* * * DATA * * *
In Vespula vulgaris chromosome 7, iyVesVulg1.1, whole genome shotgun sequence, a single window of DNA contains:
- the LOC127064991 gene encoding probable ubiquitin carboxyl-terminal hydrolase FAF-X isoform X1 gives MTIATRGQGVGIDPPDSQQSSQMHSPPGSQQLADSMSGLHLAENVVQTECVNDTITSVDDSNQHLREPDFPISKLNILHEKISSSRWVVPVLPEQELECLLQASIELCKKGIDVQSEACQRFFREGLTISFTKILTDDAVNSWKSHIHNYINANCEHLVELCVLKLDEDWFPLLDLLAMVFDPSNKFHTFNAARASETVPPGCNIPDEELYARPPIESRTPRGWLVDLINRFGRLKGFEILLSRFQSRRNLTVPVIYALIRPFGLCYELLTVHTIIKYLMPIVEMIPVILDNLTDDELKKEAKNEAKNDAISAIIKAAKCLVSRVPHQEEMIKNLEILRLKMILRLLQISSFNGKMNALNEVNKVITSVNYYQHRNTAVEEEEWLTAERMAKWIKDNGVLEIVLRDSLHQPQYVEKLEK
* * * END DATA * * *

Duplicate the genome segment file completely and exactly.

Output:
In Vespula vulgaris chromosome 7, iyVesVulg1.1, whole genome shotgun sequence, a single window of DNA contains:
- the LOC127064991 gene encoding probable ubiquitin carboxyl-terminal hydrolase FAF-X isoform X1 gives MTIATRGQGVGIDPPDSQQSSQMHSPPGSQQLADSMSGLHLAENVVQTECVNDTITSVDDSNQHLREPDFPISKLNILHEKISSSRWVVPVLPEQELECLLQASIELCKKGIDVQSEACQRFFREGLTISFTKILTDDAVNSWKSHIHNYINANCEHLVELCVLKLDEDWFPLLDLLAMVFDPSNKFHTFNAARASETVPPGCNIPDEELYARPPIESRTPRGWLVDLINRFGRLKGFEILLSRFQSRRNLTVPVIYALIRPFGLCYELLTVHTIIKYLMPIVEMIPVILDNLTDDELKKEAKNEAKNDAISAIIKAAKCLVSRVPHQEEMIKNLEILRLKMILRLLQISSFNGKMNALNEVNKVITSVNYYQHRNTAVEEEEWLTAERMAKWIKDNGVLEIVLRDSLHQPQYVEKLEK